FAA Unveils 50 Airports With C-band 5G Buffer Zones

When AT&T and Verizon’s C-band 5G services go live on Jan. 19, they will deploy buffer zones around 50 U.S. airports to reduce the risk of flight disruption. The Federal Aviation Administration has released a list (PDF) of the 50 airports it has chosen, including major passenger hubs such as Chicago O’Hare International, Dallas-Fort Worth and Los Angeles International. As The Wall Street Journal notes, it also includes airports in foggy and cloudy locations such as Seattle-Tacoma International, as well as freight hubs such as Indianapolis International.

The carriers were set to roll out their 5G service on January 5 using their newly purchased frequencies, but they agreed to comply with the request from the FAA and the transportation department to delay their expansion for another two weeks. Authorities plan to use the extra time to investigate concerns that the new frequencies are too close to those used by aircraft radar altimeters. The devices measure the distance between the aircraft and the ground to help aircraft land in poor visibility and weather conditions. Wireless companies deny that using the C-band frequencies for 5G will disrupt aviation.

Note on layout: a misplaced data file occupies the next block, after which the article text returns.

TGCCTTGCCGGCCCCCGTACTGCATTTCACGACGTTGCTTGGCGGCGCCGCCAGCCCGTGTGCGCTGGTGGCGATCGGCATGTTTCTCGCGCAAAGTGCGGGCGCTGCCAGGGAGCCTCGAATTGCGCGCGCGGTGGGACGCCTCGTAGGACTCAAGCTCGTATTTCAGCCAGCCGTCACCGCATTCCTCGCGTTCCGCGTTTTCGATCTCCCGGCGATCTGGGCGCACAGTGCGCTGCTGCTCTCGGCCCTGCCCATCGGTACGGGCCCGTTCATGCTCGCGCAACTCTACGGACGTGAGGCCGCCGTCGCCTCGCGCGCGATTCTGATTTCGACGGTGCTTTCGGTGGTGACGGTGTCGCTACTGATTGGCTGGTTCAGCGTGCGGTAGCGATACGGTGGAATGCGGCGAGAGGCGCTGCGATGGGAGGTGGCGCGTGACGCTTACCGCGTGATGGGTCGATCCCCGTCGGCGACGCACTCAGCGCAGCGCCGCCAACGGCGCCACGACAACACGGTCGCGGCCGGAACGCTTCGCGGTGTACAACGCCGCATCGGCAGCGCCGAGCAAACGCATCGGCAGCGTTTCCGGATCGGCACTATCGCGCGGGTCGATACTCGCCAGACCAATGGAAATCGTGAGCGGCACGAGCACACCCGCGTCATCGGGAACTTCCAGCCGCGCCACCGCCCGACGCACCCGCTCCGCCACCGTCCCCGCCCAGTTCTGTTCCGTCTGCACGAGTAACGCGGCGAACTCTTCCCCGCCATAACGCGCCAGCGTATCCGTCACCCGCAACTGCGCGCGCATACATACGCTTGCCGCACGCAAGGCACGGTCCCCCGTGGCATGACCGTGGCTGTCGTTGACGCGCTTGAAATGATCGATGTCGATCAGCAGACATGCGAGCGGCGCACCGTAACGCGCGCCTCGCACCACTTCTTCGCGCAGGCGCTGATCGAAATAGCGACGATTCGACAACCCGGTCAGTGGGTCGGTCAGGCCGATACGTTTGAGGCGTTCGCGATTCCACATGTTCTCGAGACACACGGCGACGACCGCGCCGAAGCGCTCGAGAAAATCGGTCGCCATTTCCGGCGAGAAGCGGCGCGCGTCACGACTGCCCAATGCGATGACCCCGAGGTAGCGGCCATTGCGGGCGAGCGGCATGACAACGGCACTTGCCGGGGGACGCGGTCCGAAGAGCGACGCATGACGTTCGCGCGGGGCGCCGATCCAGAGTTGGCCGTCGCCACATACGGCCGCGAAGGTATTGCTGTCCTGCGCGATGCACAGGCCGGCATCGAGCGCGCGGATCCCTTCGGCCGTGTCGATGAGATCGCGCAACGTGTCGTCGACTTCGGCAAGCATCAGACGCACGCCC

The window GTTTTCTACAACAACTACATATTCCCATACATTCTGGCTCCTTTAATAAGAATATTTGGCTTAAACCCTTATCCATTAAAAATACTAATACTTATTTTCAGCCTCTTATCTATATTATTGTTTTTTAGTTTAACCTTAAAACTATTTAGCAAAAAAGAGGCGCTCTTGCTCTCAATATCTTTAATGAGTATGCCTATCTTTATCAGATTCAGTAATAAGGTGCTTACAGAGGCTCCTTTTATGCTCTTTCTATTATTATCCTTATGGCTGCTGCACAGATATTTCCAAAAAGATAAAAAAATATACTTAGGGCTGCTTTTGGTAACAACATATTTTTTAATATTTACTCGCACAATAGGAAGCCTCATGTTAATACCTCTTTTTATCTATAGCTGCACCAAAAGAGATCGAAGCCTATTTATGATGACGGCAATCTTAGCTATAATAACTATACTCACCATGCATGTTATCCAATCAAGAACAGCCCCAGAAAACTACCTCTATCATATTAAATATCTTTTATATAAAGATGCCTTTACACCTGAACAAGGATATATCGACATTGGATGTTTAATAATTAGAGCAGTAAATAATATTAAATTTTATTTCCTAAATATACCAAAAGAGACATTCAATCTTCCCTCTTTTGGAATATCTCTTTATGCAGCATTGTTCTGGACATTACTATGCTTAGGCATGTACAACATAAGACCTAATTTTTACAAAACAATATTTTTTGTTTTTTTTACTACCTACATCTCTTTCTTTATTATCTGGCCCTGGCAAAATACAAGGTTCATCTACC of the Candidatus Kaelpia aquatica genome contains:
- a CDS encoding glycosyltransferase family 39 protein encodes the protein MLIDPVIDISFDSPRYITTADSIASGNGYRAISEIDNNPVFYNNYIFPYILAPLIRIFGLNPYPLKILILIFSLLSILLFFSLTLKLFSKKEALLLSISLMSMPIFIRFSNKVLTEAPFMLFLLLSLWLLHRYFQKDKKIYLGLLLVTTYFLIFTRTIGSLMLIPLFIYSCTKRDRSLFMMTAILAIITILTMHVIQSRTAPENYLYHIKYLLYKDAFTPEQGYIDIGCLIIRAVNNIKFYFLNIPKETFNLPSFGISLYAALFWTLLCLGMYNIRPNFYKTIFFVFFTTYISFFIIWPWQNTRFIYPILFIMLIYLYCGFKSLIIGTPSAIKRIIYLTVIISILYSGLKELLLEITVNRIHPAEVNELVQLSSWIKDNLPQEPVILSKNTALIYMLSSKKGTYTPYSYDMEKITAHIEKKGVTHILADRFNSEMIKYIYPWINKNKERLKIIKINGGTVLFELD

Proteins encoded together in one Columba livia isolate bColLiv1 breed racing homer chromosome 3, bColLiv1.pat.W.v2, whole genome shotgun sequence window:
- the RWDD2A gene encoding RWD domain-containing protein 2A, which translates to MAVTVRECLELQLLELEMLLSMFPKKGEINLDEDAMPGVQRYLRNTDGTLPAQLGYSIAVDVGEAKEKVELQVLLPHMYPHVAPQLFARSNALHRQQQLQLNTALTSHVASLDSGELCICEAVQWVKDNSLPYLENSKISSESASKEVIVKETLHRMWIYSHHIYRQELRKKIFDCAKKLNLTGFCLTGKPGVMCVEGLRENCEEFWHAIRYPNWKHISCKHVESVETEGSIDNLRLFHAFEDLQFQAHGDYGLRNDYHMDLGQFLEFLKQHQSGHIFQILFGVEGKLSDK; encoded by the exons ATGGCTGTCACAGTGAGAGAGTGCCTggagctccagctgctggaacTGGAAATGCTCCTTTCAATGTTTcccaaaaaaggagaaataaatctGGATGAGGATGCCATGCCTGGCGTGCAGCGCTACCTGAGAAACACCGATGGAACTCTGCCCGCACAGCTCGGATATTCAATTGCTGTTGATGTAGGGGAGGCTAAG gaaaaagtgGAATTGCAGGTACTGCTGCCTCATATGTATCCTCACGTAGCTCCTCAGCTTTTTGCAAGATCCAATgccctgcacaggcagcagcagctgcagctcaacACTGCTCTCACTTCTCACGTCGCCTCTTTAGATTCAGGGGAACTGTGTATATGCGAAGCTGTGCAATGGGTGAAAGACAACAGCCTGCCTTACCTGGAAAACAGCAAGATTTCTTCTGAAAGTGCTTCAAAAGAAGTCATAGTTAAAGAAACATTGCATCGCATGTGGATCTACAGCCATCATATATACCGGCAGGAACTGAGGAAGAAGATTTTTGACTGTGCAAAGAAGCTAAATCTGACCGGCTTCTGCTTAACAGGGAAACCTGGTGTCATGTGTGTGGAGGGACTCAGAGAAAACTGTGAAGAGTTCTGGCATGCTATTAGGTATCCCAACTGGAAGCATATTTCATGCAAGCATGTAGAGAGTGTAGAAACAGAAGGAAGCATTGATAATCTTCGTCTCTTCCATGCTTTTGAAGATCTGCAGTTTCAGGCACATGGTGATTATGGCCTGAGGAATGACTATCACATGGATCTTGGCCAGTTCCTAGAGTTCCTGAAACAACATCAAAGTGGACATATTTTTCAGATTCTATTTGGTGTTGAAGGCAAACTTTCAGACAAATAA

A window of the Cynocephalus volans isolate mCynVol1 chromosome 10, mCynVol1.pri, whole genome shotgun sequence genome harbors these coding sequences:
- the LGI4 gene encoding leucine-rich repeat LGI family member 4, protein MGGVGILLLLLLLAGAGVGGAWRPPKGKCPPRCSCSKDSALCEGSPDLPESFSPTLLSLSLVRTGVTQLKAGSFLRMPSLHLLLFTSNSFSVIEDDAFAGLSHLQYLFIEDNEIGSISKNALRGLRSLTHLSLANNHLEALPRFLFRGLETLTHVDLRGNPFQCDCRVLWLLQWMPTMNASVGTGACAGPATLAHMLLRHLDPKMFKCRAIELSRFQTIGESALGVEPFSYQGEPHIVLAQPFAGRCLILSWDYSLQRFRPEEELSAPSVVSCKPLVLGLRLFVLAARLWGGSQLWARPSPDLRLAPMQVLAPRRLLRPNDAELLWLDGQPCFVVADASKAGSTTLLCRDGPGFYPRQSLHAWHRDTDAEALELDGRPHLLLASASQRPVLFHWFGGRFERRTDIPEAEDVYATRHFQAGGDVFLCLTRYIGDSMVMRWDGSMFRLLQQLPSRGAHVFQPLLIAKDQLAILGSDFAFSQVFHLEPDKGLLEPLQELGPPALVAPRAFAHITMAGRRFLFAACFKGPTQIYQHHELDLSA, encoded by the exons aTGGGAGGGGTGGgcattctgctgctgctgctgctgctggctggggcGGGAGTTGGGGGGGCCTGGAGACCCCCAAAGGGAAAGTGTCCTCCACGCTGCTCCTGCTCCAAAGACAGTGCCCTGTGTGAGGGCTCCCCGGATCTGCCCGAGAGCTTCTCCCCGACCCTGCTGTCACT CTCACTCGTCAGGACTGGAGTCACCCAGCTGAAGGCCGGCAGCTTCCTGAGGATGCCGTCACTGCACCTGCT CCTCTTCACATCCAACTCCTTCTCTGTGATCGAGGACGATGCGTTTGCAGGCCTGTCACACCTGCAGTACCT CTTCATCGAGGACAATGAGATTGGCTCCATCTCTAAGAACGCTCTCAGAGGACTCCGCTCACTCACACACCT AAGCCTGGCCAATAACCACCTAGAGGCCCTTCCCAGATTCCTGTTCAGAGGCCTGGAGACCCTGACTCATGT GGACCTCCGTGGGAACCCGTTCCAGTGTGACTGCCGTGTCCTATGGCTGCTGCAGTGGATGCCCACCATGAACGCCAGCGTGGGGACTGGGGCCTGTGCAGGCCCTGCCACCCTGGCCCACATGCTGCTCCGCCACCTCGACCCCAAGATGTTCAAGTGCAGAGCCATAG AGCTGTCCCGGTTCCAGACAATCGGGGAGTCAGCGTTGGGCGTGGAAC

The FAA said Hartsfield-Jackson International Airport and some of the other busiest airports in the US are missing from the list because they are nowhere near the areas where the new 5G services will be deployed. Meanwhile, other major airports are also not included as they are considered far enough from the nearest 5G towers.

Airlines for America, the association that represents major North American airlines, told Reuters and The Post in a statement that it is supporting the FAA’s efforts to take action for airports most affected by disruptions caused by the introduction of new airlines. 5G service, appreciate. Kevin Burke, the CEO of airport trade group Airports Council International-North America, is less than pleased, however. Burke said the list is “largely irrelevant because the entire aviation system is about to be negatively impacted by this ill-planned and coordinated expansion of 5G service in and around airports.”

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